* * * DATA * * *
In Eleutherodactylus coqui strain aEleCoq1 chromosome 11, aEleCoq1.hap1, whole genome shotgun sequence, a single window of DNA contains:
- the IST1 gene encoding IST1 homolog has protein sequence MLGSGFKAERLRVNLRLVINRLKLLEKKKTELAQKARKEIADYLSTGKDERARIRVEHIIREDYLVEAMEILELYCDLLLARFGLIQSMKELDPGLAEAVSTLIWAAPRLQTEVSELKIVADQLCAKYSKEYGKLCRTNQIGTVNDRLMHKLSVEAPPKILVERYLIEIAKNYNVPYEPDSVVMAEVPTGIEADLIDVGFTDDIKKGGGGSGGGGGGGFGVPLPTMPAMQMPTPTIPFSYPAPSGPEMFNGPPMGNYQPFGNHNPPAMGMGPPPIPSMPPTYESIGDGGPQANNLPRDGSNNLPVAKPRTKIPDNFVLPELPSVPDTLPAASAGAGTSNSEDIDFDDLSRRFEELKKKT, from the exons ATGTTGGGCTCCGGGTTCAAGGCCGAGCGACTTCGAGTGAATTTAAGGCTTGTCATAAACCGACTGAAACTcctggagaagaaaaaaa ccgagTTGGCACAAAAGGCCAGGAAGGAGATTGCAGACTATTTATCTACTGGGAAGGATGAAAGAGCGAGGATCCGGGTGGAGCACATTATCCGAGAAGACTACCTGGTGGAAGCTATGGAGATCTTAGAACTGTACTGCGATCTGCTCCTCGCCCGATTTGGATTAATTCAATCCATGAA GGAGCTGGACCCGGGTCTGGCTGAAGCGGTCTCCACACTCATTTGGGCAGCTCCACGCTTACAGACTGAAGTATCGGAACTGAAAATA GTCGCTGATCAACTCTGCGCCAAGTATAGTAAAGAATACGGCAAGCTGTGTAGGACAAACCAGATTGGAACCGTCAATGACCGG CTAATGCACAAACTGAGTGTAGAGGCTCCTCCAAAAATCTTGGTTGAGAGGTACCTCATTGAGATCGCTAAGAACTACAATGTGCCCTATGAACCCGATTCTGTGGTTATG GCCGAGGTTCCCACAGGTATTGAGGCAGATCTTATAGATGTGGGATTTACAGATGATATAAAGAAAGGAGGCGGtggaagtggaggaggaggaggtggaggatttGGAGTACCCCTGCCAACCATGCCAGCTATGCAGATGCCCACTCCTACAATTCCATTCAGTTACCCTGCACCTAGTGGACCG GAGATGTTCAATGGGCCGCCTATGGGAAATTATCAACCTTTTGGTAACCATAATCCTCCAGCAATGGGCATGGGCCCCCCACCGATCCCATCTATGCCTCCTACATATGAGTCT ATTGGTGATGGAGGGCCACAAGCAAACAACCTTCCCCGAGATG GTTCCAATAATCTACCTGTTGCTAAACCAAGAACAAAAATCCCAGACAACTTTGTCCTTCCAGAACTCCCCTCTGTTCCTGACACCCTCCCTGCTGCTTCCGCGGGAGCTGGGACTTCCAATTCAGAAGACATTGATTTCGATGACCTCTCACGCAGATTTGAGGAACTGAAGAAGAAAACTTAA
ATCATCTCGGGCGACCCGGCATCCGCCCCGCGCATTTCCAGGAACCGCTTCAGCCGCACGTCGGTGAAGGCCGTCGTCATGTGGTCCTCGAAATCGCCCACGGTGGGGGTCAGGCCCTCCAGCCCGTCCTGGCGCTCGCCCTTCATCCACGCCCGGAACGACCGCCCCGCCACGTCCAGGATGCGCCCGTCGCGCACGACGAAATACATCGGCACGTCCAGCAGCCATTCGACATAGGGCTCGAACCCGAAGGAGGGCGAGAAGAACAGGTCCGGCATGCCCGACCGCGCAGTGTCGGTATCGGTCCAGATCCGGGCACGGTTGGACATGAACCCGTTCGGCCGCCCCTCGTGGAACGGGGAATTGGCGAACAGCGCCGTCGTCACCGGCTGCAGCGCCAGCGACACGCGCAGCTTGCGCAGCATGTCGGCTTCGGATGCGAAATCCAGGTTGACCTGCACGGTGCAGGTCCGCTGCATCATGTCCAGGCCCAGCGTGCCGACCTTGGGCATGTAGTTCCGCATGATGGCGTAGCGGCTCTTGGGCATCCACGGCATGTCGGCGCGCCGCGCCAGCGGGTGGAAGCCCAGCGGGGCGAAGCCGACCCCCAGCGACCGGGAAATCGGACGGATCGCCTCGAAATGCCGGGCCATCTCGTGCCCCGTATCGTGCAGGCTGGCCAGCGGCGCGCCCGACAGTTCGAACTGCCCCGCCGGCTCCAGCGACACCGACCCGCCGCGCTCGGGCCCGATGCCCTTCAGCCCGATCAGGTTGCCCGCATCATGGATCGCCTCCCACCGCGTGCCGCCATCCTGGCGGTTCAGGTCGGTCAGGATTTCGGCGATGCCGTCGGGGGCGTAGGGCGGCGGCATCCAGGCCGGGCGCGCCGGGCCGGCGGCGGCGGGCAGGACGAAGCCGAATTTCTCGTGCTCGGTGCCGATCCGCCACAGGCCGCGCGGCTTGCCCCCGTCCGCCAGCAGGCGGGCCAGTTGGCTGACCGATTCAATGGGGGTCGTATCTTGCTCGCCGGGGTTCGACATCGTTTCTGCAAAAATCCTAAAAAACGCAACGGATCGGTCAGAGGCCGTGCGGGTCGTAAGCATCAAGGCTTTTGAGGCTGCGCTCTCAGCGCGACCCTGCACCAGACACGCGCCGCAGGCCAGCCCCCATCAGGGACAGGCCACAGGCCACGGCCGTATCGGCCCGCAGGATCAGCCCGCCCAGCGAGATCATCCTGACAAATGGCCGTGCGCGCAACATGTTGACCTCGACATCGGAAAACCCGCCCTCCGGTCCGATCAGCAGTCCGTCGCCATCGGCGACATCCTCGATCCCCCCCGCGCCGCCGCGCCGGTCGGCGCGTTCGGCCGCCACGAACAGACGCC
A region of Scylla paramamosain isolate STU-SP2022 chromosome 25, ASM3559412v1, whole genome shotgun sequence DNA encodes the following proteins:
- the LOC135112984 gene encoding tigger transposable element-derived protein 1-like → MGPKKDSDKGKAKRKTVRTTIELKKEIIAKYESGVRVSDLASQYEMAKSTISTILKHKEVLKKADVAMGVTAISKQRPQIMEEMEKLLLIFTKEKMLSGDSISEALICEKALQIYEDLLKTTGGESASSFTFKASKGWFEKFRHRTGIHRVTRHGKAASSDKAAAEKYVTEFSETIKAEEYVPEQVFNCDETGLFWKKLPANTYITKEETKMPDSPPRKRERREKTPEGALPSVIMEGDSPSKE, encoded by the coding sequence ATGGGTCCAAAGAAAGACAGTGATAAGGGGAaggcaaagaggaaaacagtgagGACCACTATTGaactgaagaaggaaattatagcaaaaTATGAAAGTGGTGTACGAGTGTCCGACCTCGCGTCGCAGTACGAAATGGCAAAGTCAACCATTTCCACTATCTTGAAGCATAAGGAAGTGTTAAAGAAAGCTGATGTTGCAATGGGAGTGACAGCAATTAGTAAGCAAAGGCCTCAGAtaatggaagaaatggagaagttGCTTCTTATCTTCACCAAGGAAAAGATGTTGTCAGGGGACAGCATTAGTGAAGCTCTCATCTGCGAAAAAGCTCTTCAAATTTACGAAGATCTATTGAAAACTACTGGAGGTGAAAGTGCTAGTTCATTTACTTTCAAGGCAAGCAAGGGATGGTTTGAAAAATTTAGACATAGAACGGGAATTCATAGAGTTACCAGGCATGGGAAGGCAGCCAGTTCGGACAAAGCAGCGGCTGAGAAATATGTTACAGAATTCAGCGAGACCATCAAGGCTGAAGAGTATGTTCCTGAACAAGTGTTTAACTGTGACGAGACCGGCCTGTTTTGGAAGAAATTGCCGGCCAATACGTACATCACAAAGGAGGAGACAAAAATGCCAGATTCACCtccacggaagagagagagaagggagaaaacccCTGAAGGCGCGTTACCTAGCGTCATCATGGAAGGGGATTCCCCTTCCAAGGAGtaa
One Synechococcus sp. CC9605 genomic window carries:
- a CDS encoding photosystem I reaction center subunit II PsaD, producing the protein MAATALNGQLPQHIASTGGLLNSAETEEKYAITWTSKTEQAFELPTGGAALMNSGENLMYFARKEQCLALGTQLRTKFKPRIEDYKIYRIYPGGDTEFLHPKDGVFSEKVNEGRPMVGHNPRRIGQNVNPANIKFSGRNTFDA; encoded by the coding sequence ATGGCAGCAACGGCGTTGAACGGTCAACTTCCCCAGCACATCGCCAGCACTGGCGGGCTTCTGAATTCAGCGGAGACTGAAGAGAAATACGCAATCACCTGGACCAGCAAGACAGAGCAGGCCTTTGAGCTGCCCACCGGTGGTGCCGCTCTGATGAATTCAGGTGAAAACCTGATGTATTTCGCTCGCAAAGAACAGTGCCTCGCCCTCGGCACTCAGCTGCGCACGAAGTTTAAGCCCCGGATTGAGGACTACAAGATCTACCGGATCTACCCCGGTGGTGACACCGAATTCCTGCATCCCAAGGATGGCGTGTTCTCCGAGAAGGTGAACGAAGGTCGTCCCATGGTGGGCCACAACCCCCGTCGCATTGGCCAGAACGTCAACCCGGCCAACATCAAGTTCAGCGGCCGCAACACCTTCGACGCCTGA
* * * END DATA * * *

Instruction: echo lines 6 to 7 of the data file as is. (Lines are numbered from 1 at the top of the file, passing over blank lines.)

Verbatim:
One Synechococcus sp. CC9605 genomic window carries:
- a CDS encoding photosystem I reaction center subunit II PsaD, producing the protein MAATALNGQLPQHIASTGGLLNSAETEEKYAITWTSKTEQAFELPTGGAALMNSGENLMYFARKEQCLALGTQLRTKFKPRIEDYKIYRIYPGGDTEFLHPKDGVFSEKVNEGRPMVGHNPRRIGQNVNPANIKFSGRNTFDA; encoded by the coding sequence ATGGCAGCAACGGCGTTGAACGGTCAACTTCCCCAGCACATCGCCAGCACTGGCGGGCTTCTGAATTCAGCGGAGACTGAAGAGAAATACGCAATCACCTGGACCAGCAAGACAGAGCAGGCCTTTGAGCTGCCCACCGGTGGTGCCGCTCTGATGAATTCAGGTGAAAACCTGATGTATTTCGCTCGCAAAGAACAGTGCCTCGCCCTCGGCACTCAGCTGCGCACGAAGTTTAAGCCCCGGATTGAGGACTACAAGATCTACCGGATCTACCCCGGTGGTGACACCGAATTCCTGCATCCCAAGGATGGCGTGTTCTCCGAGAAGGTGAACGAAGGTCGTCCCATGGTGGGCCACAACCCCCGTCGCATTGGCCAGAACGTCAACCCGGCCAACATCAAGTTCAGCGGCCGCAACACCTTCGACGCCTGA